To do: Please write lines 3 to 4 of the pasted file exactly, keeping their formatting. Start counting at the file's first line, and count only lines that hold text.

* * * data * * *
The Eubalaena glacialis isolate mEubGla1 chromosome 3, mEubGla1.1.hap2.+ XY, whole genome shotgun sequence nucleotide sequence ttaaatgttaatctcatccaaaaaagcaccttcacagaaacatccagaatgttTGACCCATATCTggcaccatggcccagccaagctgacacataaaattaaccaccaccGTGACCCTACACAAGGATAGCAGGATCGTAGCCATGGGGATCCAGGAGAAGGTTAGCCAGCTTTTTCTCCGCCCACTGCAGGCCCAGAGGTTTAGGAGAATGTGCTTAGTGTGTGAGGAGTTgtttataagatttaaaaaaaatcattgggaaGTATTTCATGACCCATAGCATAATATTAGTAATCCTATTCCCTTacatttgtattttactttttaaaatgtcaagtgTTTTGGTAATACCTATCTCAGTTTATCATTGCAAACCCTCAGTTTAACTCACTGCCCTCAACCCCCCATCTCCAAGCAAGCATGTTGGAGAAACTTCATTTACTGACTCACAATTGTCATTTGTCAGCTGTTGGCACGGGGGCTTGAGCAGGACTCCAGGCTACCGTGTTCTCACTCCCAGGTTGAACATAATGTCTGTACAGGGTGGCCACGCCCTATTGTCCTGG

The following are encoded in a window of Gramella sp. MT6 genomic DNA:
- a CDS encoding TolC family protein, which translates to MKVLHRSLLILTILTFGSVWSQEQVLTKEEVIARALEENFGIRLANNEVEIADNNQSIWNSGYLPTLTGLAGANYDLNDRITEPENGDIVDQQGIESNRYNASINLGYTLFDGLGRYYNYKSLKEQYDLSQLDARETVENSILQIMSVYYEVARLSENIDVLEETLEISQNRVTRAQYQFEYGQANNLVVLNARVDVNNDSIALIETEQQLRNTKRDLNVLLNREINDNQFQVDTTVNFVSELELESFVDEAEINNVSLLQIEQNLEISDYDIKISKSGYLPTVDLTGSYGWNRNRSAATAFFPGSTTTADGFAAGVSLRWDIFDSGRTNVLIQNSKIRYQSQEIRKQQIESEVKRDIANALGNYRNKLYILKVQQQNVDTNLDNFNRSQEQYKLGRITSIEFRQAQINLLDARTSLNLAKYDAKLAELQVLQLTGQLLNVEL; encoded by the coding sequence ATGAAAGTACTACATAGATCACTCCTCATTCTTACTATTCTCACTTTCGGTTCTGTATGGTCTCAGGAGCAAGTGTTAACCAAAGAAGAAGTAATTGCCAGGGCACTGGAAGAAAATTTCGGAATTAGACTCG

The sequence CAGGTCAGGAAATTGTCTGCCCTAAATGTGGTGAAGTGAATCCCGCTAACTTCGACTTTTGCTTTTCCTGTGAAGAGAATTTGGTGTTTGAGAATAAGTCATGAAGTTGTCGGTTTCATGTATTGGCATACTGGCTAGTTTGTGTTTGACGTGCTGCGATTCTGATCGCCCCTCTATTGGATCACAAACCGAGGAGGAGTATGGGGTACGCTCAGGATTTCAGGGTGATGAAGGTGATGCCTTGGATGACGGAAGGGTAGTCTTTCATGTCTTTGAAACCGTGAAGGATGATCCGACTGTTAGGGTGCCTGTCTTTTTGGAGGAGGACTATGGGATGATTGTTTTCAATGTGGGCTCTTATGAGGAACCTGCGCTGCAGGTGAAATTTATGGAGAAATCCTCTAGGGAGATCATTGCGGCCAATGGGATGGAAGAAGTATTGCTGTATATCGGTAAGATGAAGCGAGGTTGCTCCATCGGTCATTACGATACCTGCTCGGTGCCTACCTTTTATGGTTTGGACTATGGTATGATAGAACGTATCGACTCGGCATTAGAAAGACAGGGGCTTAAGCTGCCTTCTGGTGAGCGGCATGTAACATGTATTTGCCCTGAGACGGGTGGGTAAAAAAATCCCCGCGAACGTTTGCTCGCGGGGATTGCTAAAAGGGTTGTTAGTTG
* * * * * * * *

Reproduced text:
- a CDS encoding TolC family protein, which translates to MKVLHRSLLILTILTFGSVWSQEQVLTKEEVIARALEENFGIRLANNEVEIADNNQSIWNSGYLPTLTGLAGANYDLNDRITEPENGDIVDQQGIESNRYNASINLGYTLFDGLGRYYNYKSLKEQYDLSQLDARETVENSILQIMSVYYEVARLSENIDVLEETLEISQNRVTRAQYQFEYGQANNLVVLNARVDVNNDSIALIETEQQLRNTKRDLNVLLNREINDNQFQVDTTVNFVSELELESFVDEAEINNVSLLQIEQNLEISDYDIKISKSGYLPTVDLTGSYGWNRNRSAATAFFPGSTTTADGFAAGVSLRWDIFDSGRTNVLIQNSKIRYQSQEIRKQQIESEVKRDIANALGNYRNKLYILKVQQQNVDTNLDNFNRSQEQYKLGRITSIEFRQAQINLLDARTSLNLAKYDAKLAELQVLQLTGQLLNVEL; encoded by the coding sequence ATGAAAGTACTACATAGATCACTCCTCATTCTTACTATTCTCACTTTCGGTTCTGTATGGTCTCAGGAGCAAGTGTTAACCAAAGAAGAAGTAATTGCCAGGGCACTGGAAGAAAATTTCGGAATTAGACTCG

The sequence CAGGTCAGGAAATTGTCTGCCCTAAATGTGGTGAAGTGAATCCCGCTAACTTCGACTTTTGCTTTTCCTGTGAAGAGAATTTGGTGTTTGAGAATAAGTCATGAAGTTGTCGGTTTCATGTATTGGCATACTGGCTAGTTTGTGTTTGACGTGCTGCGATTCTGATCGCCCCTCTATTGGATCACAAACCGAGGAGGAGTATGGGGTACGCTCAGGATTTCAGGGTGATGAAGGTGATGCCTTGGATGACGGAAGGGTAGTCTTTCATGTCTTTGAAACCGTGAAGGATGATCCGACTGTTAGGGTGCCTGTCTTTTTGGAGGAGGACTATGGGATGATTGTTTTCAATGTGGGCTCTTATGAGGAACCTGCGCTGCAGGTGAAATTTATGGAGAAATCCTCTAGGGAGATCATTGCGGCCAATGGGATGGAAGAAGTATTGCTGTATATCGGTAAGATGAAGCGAGGTTGCTCCATCGGTCATTACGATACCTGCTCGGTGCCTACCTTTTATGGTTTGGACTATGGTATGATAGAACGTATCGACTCGGCATTAGAAAGACAGGGGCTTAAGCTGCCTTCTGGTGAGCGGCATGTAACATGTATTTGCCCTGAGACGGGTGGGTAAAAAAATCCCCGCGAACGTTTGCTCGCGGGGATTGCTAAAAGGGTTGTTAGTTG